Memories – 2002

In going through some old writing I had from grief seminars with the Centering Corporation in Omaha, Nebraska, I found a couple things I’ve held onto. It would have been in about 2002, when I turned 50 years old. A huge mark in a person’s life, but for me it was the dawning of some premature events.

I went on disability at 48, I was unable to continue working due to the condition of my spine. I continued working for five years, and just couldn’t physically handle sitting all day anymore. My work place was more than accommodating. The Babe and I were married about four years. He told me I didn’t have to work. It never dawned on me to quit.

The header photo is a collage I made of my feelings in 2002, depicting how I felt about being placed on LTD. It was very hard to adjust to. I’d been working for twenty years, got an education while raising my kids, bought my own home, and climbed the corporate ladder. I was approaching where I would get to have the time of my life. And my career ended. All the words dealt with my medical issue, which you “couldn’t see.” “Doing What I Love?” I hadn’t thought of anything. ” I am data,” spoke to there being no data on someone recovering from what I had. I was written up in medical journals, complete with a digital photo of my arachnoid cyst squeezing my spinal cord. The pain was unbelievable. And for the big 5-0? I went on MEDICARE, for crying out loud. Fifteen years early. I was embarrassed. I certainly did not look 65. I felt I had no control over anything. I finally learned to grieve properly about that loss, and adjust to my new life. Thank you, Joy Johnson Brown and Dr. Mary Hansen! You ladies have taught me so much about living.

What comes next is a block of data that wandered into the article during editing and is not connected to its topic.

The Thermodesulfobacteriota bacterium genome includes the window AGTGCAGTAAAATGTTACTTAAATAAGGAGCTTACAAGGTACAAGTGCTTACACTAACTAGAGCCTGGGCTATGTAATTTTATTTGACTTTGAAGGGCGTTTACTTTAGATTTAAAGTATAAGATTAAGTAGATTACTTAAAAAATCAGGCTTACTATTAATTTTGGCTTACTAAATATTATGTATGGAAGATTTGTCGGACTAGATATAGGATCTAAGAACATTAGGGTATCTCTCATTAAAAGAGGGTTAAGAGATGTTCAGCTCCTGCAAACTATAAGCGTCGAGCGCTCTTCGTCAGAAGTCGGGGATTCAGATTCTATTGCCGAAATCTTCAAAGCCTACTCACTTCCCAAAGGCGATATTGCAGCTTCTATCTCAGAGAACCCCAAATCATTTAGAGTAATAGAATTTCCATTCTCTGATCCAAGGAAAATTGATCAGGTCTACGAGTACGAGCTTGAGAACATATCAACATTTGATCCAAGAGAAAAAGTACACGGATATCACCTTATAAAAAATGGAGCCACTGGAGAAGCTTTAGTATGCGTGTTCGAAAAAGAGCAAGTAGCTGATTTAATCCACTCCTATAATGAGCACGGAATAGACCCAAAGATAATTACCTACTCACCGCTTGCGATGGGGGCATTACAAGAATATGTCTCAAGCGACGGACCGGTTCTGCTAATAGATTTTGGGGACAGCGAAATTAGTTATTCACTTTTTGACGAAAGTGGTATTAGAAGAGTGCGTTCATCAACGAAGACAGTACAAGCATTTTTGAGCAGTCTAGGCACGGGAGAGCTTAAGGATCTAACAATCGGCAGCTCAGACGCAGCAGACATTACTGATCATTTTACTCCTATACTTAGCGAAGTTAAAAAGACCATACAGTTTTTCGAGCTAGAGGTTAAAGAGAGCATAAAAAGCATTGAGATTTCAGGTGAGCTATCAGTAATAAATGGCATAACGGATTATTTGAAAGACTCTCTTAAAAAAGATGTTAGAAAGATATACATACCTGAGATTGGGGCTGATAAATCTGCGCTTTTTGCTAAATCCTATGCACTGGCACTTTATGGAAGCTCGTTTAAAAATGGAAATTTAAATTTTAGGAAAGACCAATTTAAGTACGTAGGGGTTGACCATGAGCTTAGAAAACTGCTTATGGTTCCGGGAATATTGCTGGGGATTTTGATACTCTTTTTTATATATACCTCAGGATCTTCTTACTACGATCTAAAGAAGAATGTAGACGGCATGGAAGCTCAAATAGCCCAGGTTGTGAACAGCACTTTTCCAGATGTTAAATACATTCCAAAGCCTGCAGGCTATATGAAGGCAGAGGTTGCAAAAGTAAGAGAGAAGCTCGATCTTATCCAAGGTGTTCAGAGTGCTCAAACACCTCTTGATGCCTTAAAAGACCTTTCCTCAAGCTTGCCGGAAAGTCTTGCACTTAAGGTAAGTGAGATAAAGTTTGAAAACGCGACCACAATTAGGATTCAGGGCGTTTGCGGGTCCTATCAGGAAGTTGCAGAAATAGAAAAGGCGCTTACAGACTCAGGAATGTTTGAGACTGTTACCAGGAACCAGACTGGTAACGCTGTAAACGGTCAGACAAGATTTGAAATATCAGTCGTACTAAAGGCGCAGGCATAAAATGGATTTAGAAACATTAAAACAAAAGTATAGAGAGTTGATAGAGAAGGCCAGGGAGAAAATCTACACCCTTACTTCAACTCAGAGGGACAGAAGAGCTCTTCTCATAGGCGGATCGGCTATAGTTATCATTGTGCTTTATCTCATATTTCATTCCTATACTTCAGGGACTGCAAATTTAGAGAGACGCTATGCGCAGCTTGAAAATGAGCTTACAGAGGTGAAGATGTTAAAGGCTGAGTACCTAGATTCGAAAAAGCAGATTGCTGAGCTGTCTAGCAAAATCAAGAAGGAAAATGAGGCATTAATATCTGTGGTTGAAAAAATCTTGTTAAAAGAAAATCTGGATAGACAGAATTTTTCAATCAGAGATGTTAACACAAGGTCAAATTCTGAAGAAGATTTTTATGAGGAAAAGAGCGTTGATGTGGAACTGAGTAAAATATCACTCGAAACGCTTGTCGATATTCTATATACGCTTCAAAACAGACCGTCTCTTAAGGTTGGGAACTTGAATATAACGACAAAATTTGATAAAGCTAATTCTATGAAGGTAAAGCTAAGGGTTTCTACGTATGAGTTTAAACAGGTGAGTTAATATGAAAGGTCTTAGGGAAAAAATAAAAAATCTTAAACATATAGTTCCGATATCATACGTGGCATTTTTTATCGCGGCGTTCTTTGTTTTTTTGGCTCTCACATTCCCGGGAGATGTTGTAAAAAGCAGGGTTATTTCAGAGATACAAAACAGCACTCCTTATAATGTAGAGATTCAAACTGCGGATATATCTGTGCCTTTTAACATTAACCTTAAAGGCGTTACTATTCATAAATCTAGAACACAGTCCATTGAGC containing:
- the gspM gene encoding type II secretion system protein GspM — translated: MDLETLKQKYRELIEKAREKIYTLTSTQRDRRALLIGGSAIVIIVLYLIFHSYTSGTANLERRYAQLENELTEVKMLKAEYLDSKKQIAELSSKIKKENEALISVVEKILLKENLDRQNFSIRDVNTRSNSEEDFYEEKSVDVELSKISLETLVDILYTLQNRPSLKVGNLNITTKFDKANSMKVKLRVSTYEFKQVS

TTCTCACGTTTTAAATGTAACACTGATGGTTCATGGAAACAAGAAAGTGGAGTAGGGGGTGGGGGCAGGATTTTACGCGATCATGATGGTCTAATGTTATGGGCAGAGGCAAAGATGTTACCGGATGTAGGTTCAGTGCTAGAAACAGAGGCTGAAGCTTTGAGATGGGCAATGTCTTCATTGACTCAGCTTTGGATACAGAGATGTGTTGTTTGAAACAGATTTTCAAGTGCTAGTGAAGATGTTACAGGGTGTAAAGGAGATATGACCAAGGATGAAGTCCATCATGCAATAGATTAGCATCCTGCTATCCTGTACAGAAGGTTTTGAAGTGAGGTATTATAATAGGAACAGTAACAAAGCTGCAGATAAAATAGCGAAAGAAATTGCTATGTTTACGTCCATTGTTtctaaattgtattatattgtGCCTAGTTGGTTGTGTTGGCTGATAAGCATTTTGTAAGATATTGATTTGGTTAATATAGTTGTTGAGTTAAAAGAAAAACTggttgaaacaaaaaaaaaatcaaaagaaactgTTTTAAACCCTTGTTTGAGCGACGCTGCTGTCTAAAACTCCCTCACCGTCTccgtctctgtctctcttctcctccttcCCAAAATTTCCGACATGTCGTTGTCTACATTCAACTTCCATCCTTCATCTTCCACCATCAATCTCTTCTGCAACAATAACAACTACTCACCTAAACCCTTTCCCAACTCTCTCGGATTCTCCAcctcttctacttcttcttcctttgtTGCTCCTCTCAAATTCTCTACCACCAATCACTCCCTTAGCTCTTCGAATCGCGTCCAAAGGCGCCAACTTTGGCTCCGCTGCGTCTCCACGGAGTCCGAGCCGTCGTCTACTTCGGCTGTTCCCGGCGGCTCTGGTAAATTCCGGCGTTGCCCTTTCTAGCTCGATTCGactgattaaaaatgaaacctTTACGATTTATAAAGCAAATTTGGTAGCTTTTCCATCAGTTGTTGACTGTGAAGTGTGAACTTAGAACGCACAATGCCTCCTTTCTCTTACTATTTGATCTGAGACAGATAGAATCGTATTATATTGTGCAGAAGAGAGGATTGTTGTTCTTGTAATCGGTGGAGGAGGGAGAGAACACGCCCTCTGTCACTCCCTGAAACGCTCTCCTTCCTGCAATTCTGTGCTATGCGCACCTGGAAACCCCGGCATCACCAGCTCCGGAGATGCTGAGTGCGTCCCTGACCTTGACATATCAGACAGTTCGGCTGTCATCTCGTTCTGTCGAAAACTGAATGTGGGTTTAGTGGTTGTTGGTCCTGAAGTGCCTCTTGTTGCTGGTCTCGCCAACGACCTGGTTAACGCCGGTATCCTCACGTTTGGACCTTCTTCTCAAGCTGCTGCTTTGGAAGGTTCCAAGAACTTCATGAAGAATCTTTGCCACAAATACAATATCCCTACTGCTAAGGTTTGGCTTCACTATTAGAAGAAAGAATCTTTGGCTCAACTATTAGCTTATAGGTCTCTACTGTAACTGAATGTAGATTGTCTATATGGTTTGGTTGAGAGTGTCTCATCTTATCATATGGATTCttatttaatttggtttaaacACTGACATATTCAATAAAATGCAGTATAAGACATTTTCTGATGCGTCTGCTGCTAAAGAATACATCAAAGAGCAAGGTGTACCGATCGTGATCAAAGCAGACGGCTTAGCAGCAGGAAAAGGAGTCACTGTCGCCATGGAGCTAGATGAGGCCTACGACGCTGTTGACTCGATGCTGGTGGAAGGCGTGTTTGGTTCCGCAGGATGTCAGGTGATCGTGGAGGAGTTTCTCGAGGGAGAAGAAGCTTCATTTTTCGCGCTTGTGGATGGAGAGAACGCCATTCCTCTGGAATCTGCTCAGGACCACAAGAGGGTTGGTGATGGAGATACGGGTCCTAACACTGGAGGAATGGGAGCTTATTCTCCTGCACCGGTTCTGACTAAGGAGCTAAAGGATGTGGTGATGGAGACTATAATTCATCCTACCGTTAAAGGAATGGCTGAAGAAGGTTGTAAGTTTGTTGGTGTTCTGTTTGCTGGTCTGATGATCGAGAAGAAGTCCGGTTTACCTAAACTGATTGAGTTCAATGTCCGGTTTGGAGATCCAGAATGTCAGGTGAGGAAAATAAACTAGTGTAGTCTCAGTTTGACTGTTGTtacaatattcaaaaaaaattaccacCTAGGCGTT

There was a session about expressing grief. It was through poetry. As nearly as I can remember, I must have written a poem about My Dad’s Hands. I’ll leave you with these thoughts.

MY DAD’s HANDS

Big, Outstretched, and Warm

I always felt safe

When Dad reached down

and took my small hand in his.

Crossing the street

Into the Doctor’s Office

Upstairs a million steps to the dentist’s smelly office

I knew he would protect me.

As I grew, I noticed